Three influential hospital and physician groups argued Wednesday that proposals submitted by companies that would implement the Jindal administration’s new health-care delivery system for the poor should be public record.
The Louisiana State Medical Society, Louisiana Hospital Association and Metropolitan Hospital Council of New Orleans said in a news release that “transparency and accountability” should be key as the state moves to turn over $2.2 billion of its Medicaid health insurance program for the poor to private companies.
Nothing should be omitted from the proposals as three of the companies awarded some of the business are seeking to do, officials of the groups said.
Three of the winners — Louisiana Healthcare Connections, AmeriGroup Louisiana Inc., and United Healthcare of Louisiana Inc. — filed a suit in 19th Judicial District Court claiming some of the information is “proprietary” and should be kept under seal. A hearing on is scheduled to continue Friday in state District Judge Todd Hernandez’ court in Baton Rouge.
“This is a huge transition. If they are going to save the state money and at the same time improve (patient) health outcomes, we all need to know how they intend to do that,” said Jeff Williams, executive vice president of the Medical Society.
The Medical Society is a voluntary association of physicians located in Baton Rouge.
Williams said the companies knew when they submitted proposals that the state expected information to be available to the public. Louisiana physicians fear what’s coming and how it will affect patients, Williams said. “It’s an unknown to them.
“Without transparency there’s going to be more fear and concern and chaos on the part of physicians,” Williams said.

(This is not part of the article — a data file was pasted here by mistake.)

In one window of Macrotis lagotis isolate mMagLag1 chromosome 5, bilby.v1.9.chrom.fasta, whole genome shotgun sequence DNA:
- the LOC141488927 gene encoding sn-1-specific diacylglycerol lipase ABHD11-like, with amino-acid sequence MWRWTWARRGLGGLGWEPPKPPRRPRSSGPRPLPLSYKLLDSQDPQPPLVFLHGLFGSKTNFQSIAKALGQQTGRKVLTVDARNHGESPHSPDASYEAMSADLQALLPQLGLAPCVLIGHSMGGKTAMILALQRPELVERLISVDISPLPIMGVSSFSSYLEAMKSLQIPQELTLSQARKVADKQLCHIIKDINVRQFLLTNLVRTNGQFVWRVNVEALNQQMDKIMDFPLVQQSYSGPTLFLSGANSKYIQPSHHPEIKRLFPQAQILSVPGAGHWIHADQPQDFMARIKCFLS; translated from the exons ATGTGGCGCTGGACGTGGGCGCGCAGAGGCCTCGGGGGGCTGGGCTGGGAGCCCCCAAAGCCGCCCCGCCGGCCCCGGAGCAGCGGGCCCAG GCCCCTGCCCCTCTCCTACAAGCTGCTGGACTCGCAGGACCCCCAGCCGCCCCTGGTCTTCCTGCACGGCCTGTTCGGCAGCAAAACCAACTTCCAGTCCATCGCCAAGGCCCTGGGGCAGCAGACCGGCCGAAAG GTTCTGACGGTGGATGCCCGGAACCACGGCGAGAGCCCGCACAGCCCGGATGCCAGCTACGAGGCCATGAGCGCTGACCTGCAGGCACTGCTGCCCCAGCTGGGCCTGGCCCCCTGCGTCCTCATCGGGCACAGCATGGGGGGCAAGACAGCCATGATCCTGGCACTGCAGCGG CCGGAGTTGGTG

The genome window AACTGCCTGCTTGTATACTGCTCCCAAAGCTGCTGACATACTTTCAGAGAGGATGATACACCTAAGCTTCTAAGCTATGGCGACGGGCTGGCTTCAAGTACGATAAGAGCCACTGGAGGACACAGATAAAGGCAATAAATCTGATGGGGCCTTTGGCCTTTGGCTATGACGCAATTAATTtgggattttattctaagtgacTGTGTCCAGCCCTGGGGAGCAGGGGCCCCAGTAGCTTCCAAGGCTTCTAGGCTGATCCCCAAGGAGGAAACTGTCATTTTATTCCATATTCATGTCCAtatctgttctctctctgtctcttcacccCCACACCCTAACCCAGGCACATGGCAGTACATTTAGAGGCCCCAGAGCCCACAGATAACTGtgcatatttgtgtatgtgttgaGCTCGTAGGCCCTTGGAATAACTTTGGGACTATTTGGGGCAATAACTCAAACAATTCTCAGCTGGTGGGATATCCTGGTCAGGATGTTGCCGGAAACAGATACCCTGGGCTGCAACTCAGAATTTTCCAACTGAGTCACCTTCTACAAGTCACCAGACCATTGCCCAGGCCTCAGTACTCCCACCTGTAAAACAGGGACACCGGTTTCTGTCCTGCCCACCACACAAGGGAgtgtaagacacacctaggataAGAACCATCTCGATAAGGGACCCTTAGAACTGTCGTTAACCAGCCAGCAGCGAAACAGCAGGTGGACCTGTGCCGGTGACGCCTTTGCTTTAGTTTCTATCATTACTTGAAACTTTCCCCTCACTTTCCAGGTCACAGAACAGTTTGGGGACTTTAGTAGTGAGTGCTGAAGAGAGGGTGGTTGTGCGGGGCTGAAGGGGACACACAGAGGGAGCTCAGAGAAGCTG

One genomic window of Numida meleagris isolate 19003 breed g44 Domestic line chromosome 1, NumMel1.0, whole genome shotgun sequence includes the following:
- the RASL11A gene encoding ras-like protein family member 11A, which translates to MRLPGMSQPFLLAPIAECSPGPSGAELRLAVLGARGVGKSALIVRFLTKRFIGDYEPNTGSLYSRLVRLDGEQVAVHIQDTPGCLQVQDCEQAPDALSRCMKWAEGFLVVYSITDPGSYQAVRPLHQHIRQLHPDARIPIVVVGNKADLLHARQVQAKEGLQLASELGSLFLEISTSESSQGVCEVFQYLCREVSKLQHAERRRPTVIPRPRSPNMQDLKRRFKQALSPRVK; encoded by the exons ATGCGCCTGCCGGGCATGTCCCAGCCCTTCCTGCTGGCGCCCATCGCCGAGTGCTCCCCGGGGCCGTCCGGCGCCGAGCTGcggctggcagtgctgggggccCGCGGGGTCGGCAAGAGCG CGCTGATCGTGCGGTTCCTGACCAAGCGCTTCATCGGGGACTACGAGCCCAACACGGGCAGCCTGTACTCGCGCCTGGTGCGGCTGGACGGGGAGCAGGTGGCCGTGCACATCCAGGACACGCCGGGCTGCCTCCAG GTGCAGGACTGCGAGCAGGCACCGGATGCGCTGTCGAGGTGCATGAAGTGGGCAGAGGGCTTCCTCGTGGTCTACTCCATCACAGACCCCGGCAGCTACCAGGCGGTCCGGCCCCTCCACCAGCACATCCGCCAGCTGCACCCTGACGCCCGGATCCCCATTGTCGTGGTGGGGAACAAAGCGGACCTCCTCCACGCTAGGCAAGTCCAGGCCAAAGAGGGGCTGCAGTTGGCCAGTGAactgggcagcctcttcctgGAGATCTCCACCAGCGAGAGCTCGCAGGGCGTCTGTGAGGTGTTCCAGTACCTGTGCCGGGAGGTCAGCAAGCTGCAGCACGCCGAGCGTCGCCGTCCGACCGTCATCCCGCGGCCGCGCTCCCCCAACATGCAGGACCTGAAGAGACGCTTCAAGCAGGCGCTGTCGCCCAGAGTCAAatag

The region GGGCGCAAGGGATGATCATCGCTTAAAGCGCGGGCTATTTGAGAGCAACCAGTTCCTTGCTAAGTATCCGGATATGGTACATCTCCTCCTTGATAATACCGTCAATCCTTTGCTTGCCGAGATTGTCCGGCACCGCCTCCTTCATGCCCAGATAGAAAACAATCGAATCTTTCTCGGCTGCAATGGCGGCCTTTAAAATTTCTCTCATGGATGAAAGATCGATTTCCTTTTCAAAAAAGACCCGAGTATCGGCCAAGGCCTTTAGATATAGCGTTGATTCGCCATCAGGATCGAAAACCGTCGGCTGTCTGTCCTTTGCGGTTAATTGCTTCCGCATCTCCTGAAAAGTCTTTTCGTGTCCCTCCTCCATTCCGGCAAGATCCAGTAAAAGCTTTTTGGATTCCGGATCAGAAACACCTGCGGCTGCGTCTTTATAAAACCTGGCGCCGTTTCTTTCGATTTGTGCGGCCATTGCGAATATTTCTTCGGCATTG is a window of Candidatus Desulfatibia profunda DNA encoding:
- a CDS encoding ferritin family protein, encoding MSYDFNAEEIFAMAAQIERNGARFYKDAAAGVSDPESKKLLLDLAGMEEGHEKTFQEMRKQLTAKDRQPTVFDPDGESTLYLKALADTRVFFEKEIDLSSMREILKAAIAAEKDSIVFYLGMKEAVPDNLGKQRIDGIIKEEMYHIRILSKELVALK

Louisiana Hospital Association president John Matessino said Gov. Bobby Jindal and state Department of Health and Hospitals Secretary Bruce Greenstein promote transparency in health care with more information available to patients as well as providers.
“We just feel like that if these companies are going to be getting millions of our tax dollars, then everybody ought to be able to see what’s going on,” said Matessino, whose Baton Rouge-based not-for-profit association represents all types of hospitals and health-care systems.
“This is not a private business here,” Matessino said. “This is tax dollars we are talking about. We just think there ought to be an air of transparency on everything that goes on.”
The program, involving the creation of Coordinated Care Networks, will provide for the health-care needs of two-thirds of Louisiana’s 1.2 million Medicaid recipients — most of them children.
Companies form networks of general practice physicians, specialists, medical clinics, hospitals and other providers that will provide for the health-care needs of those who enroll with them. The state will pay companies an insurance premium for each recipient or in some cases pay on a fee-for-service basis.